In a country as homogenous
as South Korea
is pretty much the only genre
of music there is. Of course, it can be broken into a few sub-genre
The regular stuff: This is pretty much like pop music in North America (eg Brittney Spears, Aqua, Ricky Martin and so forth), with the obvious difference that the lyrics are in Korean. Easy to dance to, simple, catchy tunes that stick in your head and repeat over and over, ad nauseum, until you feel your sanity begin to slip away.
Sappy love songs: Also musically similar to the North American equivalent, the main difference is in the music videos. Every one is a narrative, with the same plot: Boy sees beautiful girl. Boy approaches girl. Boy is ignored. Boy spends most of the video doing various sweet things in order to win the girl's love (in one video, for instance, the girl buys a potted plant, which she drops while crossing the street. After she's gone, the boy collects the plant and dirt, finds a new pot, puts it in, and brings it to her house). Eventually, he wins her over, at which point one of them is promptly killed in some sort of tragic accident. It seems that the Korean music industry sees tragedy as a necessary part of romance.
Boy bands: The Koreans have jumped the bandwagon in a big way when it comes to this craze. Despite their visible ethnic difference, they do their best to fit the stereotypes; usually four or five guys with boyish good looks and bleached blond hair sing a mixture of slow love songs and upbeat happy songs.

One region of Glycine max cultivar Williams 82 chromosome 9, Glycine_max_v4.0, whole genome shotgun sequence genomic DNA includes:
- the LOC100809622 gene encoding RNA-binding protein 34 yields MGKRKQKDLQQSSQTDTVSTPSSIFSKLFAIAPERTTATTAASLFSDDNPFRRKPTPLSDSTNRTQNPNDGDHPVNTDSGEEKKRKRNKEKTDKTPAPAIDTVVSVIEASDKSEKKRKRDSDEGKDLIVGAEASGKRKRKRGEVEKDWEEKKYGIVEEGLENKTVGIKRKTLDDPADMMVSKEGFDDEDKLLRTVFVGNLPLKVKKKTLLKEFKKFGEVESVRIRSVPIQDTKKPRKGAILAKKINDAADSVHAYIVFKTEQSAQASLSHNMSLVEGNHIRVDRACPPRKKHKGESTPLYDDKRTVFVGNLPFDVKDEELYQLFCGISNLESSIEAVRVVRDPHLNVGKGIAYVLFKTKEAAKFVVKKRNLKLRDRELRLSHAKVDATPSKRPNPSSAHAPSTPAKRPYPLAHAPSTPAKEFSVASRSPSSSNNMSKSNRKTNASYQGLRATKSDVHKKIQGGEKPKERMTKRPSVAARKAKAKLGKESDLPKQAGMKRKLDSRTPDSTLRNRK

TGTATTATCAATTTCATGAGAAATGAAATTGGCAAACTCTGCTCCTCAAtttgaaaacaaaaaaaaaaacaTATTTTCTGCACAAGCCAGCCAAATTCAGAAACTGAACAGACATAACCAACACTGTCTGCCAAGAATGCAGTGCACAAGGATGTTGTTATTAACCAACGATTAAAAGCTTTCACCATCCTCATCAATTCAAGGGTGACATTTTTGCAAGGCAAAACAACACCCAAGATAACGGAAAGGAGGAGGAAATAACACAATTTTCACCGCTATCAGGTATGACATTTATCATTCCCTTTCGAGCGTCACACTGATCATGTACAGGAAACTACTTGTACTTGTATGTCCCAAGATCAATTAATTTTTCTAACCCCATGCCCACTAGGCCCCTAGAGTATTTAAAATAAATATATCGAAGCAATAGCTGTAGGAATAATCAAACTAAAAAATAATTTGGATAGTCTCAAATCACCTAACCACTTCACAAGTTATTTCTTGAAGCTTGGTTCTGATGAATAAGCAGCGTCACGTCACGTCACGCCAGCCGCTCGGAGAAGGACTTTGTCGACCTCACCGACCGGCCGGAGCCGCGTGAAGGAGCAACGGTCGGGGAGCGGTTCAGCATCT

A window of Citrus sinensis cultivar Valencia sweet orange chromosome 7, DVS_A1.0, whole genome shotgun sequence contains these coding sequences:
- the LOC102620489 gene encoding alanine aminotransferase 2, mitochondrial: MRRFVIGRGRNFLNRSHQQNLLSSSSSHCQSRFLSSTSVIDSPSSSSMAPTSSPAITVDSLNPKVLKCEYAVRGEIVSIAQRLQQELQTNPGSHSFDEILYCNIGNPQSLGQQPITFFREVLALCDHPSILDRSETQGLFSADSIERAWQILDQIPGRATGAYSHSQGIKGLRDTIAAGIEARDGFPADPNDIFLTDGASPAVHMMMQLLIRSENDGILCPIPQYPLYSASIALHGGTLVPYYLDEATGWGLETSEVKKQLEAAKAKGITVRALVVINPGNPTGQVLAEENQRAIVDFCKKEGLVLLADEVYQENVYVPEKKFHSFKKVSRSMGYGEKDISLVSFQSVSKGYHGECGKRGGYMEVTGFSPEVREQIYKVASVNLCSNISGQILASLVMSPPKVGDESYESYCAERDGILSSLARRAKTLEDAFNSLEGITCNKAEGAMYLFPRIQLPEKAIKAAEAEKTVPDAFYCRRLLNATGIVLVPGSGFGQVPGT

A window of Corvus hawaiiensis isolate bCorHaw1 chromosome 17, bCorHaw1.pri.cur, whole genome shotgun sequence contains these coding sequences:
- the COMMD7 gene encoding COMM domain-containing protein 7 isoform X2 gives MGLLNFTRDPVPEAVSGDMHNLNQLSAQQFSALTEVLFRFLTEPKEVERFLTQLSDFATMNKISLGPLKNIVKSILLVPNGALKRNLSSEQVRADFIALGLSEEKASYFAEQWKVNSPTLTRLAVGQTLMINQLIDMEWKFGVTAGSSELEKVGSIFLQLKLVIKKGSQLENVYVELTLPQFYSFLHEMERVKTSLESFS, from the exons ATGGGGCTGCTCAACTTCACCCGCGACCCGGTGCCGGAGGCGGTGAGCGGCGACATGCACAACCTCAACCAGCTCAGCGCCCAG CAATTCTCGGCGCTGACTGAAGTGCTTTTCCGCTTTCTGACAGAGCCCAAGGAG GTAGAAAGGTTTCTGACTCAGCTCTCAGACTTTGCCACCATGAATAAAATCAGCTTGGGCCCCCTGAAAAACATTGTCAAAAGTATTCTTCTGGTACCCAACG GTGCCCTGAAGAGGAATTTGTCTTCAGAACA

Hip hop: Not technically pop, but the Korean music industry has sucked all the creativity and originality out of this genre, effectively making it a sub-genre of pop. Perhaps the term "hip pop" should be coined, if it hasn't been already. In any case, the Koreans don't make any distinction between it and other pop sub-genres, so I include it. It's worth mentioning Korean hip hop has assimilated the North American hip hop fixation on money and women; the cover of one album, called Game, features the singer sitting in a room wall-papered with playing cards, smoking a giant cigar and holding a huge stack of dollar bills, while being waited on by scantily clad women.
Ripped-off North American tunes: Easily a quarter or a third of Korean pop songs are simply classic North American pop songs, performed by Korean bands and with new (Korean) lyrics. Off the top of my head, three songs that are incredibly popular here right now are to the tune of She Bop, Bad Case of Loving You and My Angel is a Centerfold. For most of them, the Korean lyrics don't have anything to do with the original ones; only the tune is the same.